Torturing the Image of God: Reflections on Christmas, Our Current Problems, and G.K. Chesterton


IMG_0039Amidst all the glitz and glimmer of Christmas we sometimes ignore that this is one of the most important holidays on the Christian calendar. Christmas marks the celebration of the birth of God into this world, the moment when in order to redeem a fallen creation, God the Son took on our flesh in order to redeem it. While made in the image of God, we ran away from this image and denied our purpose, thus losing all purpose in living. The Incarnation serves to remedy our flaw and to bring us back to Christ. Christ came into the world to redeem it from the ills visited upon it by us, he came to save us from ourselves.

It is not without the greatest irony that as we are here during Advent, the time before Christmas, that our televisions are full of stories that run contrary to “peace on earth and goodwill toward men.” We’re told stories of how our leaders authorized torture of suspected terrorists, some of whom turned out to be innocent. We see multiple protests against the police brutality in Ferguson, New York, Cleveland, and other places. We saw Congress pass a spending bill that all but showed that they no longer regulate Wall Street, but instead are regulated by Wall Street, creating a scenario that will eventually lead our economy into another collapse. This Advent, we’ve seen stories, with increasing frequency, that show we’re becoming more depraved, more individualistic, and more of what we don’t want to be. Is this not what Christ came to stop?

We live in a fallen world, one in which difficult decisions must be made and sometimes difficult actions must be taken. But does this mean we must sacrifice our souls in order to save our lives? Must we torture someone for information, especially when this information doesn’t really do anything? Must we, like former vice president Dick Cheney, be so callously evil in our apathy towards the torturing of innocent people? While torture goes against human nature and one need not be a Christian to oppose torture, why does it seem that so many Christians embraced the CIA torture with glee? Why is it that, like Cheney, we can say that “real torture was 9/11,” as though only Americans can suffer torture? How can Christians, who ought to be humanists because God both created humans and became a human, celebrate the destruction of their fellow image bearers?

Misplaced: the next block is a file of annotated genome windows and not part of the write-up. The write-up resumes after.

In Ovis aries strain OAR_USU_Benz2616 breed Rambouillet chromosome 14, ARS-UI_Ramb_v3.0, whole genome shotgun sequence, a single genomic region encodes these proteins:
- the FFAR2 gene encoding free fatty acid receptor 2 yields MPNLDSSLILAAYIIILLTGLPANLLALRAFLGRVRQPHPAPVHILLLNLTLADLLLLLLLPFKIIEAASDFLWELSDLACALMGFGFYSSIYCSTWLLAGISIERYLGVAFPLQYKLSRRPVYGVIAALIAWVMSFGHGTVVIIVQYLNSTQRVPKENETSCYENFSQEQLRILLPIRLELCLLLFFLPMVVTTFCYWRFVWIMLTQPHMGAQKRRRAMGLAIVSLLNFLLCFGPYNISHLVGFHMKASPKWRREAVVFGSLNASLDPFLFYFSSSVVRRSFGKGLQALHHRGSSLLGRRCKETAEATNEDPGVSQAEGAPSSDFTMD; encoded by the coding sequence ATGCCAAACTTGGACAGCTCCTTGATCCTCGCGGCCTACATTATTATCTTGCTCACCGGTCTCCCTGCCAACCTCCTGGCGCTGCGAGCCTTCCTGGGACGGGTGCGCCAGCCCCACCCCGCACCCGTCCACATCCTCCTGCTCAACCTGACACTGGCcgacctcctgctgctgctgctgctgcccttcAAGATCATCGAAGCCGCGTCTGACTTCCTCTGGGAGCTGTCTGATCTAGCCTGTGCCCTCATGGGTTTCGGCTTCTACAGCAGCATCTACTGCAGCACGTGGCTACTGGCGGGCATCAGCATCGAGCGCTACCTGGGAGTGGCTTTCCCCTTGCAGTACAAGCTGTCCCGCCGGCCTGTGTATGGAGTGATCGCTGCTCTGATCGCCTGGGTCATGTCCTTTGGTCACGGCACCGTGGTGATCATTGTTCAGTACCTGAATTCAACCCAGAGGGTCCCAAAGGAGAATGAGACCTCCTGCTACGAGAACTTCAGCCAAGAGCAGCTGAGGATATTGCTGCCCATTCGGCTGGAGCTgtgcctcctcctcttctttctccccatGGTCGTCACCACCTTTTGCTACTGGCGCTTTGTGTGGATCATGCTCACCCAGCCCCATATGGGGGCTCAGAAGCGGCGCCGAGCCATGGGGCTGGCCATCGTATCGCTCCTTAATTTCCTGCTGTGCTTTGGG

Or what do we do with the constant berating of the late Michael Brown. We’re told that it couldn’t be a case of him making a bad decision in robbing a store, or allegedly a bad decision in going after Darren Wilson. No. He must be a “thug,” he must be evil incarnate, and no matter what, we must be better off that he is dead. We must mock his death, celebrate his eradication, and not care that the image was destroyed. The same story runs for Eric Garner, John Crawford, Tamir Rice, or the many others innocent victims (especially black males) of police brutality. Or what of those who end up on my end of the spectrum, who look upon the police with suspicion in these instances? Where is our compassion for the multitude of good police, the ones who do their jobs and sometimes lose their lives in service to their community? Where is the concern for the image of God in such discussions?

Christianity is a rough religion, it is not easy, and it’s quite impossible to actually follow it with any hope of consistency. To quote from G.K. Chesterton:

“My point is that the world did not tire of the church’s ideal, but of its reality. Monasteries were impugned not for the chastity of monks, but for the unchastity of monks. Christianity was unpopular not because of the humility, but of the arrogance of Christians. Certainly, if the church failed it was largely through the churchmen…But I have only taken this as the first and most evident case of the general truth: that the great ideals of the past failed not by being outlived, but by not being lived enough…The Christian ideal has not been tried and found wanting. It has been found difficult; and left untried.” (from What’s Wrong With the World)

In the entire chapter Chesterton raises the point of how ideals are important, not because we hope to achieve them, but because we can hope to strive for them. We can hope to make the world better. A conservative looks to the past and says, “We must get back to that golden age.” A liberal looks to a utopia and says, “We must make this occur.” But a realistic idealist looks to the ideal and says, “We must strive towards this, away from the past which did not achieve the ideal, but away from a future in which we think we have obtained the ideal.” Christianity presents an ideal that, at least this side of eternity, will never be obtained.  Continue reading

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Two Issues, One Problem